Israelis Protest Early End of Summer Time

daylight savings, summer, photography, silhouette, Israel, lifestyle

Dozens of protestors gathered in Tel Aviv‘s Rabin Square last Saturday night as Daylight Saving Time (DST) was set to end.  They claimed Israel’s policy of ending DST prior to Yom Kippur favors the ultra-Orthodox sector of the population over practical interests of the secular and modern Orthodox majority.

Their switch to winter time happens weeks before the USA, Europe and its Middle Eastern neighbors make the change (Europe and Jordan flip on October 28; the USA and Canada on November 4).  It prematurely darkens the days and raises temperatures among mainstream Israelis who bristle at this bow to religious conservatives.

Israeli law dictates that clocks change on the Saturday before Yom Kippur

Advocates maintain that shortening the day ahead of Yom Kippur makes it easier for those observing the 25-hour fast on the holiest day of the Jewish year. Although the duration of that fast doesn’t change, because the sun now sets an hour earlier, the most difficult fasting period is foreshortened.

“This year, the Israeli public will lose hours of sunlight because of an inexplicable caprice,” Knesset Member (KM) Nitzan Horowitz told the Jerusalem Post.  If the law isn’t changed, DST will end on September 8 next year, almost two months before most of the world.”

Some demonstrators wore bathing suits, slathered on sunscreen and played beach games to illustrate that turning back the clocks back while it’s still technically summer diminishes their quality of life due to lost daylight hours.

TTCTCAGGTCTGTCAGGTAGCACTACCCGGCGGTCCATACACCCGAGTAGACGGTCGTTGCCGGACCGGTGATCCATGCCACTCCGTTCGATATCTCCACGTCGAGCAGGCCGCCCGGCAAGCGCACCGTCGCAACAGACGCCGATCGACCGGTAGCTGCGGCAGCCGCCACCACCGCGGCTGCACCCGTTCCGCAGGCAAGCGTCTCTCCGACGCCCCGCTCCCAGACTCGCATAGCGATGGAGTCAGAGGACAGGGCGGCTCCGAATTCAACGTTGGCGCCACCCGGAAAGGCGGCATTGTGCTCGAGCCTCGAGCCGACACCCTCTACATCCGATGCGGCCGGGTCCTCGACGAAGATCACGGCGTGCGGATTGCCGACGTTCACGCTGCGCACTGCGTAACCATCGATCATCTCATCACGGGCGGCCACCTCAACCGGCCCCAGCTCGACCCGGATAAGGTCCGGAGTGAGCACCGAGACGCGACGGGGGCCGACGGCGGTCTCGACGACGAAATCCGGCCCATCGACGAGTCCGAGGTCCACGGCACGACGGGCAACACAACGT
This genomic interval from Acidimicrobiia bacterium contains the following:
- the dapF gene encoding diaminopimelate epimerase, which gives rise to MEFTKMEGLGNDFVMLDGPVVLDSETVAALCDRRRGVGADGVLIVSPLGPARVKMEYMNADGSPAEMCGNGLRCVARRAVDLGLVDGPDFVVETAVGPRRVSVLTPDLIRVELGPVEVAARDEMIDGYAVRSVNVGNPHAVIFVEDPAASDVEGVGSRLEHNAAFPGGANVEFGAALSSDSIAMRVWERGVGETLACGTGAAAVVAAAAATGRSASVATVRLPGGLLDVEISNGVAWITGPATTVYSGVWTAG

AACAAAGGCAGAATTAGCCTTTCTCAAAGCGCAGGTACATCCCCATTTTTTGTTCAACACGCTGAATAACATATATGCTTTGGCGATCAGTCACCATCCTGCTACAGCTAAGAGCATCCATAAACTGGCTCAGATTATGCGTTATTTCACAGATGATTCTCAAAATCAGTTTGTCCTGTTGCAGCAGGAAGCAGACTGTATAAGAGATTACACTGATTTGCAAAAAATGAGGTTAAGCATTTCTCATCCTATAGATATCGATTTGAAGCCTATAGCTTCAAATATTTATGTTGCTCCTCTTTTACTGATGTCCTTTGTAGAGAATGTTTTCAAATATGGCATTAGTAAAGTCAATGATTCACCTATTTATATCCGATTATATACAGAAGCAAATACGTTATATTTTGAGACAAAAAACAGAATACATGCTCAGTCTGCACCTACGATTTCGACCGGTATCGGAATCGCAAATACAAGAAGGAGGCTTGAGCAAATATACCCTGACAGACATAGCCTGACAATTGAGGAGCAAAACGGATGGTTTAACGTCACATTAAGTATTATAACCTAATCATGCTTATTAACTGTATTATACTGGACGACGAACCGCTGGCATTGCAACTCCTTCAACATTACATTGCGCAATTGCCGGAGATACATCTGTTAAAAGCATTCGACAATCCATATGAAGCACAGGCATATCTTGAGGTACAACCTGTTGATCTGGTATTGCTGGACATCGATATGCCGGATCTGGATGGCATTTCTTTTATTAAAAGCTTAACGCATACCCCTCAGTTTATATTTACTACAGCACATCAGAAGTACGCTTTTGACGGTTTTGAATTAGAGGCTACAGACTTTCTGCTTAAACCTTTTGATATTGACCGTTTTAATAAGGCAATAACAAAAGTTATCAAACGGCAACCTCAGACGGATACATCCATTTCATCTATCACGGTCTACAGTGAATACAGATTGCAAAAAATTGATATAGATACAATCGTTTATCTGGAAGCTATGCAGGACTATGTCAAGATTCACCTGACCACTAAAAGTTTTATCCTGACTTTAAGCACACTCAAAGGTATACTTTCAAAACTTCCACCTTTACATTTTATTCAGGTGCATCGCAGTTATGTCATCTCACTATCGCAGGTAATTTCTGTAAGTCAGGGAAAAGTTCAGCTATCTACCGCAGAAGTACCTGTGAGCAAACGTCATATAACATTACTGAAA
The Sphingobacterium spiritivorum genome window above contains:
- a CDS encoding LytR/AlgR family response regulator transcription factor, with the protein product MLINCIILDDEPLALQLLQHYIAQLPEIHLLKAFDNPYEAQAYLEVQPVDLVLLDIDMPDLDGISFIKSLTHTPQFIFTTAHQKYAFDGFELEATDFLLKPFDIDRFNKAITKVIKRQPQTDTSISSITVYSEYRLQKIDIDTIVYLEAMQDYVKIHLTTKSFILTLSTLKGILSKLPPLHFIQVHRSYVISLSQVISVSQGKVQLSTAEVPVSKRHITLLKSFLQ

Dr. Shimon Eckhouse, who launched a campaign two years ago against the early time change, says the practice “will shorten quality time that parents have with their children and cost the Israeli economy millions of shekels,” he told The Times of Israel. He estimates that the time shift costs over $7 million in electricity bills alone.

Almost 400,000 people have signed a petition calling for an extension of DST beyond October 1. “The decision [to change the clocks back before Yom Kippur] means millions of working citizens in Israel will return home from work in the dark, and will rise in the morning after the sun has warmed up our already-hot country,” says the petition.

Interior Committee chairman Amnon Cohen has said “Once again, Israel is at the bottom of the list of DST length, even though the summer is long here and we can use the many hours of light in order to save electricity, decrease traffic accidents and gain another hour of light in the afternoon,” he added.

“The Interior Minister is forcing all of Israel to lose hours of light and waste electricity”, said MK Ronit Tirosh.

Yom Kippur, which begins on Tuesday evening, is marked by a sundown-to-sundown fast. Orthodox religious parties are behind the time change, wanting to decrease the number of waking hours for those observing the fast.

In recent months, extremist sects within the ultra-Orthodox community have been criticized for attempted bans on gender-mixing on public buses, city sidewalks and other public spaces.  In Jerusalem, advertisements depicting contemporary women have been removed from buses and billboards in anticipation of vandalism by extremists.

These attempts to impose orthodox values have fueled a clash between the two Israeli cultures.  Josef Federman wrote in USA Today, “On one hand, the country continues to be a high-tech powerhouse with liberal values that have turned Tel Aviv into a gay mecca. On the other hand, the ultra-Orthodox, with their high birthrates, have grown increasingly outspoken and assertive.”

“Israel is proving once again that it is living in the dark,” said Tirosh.

 Image of people in early twilight by Shutterstock

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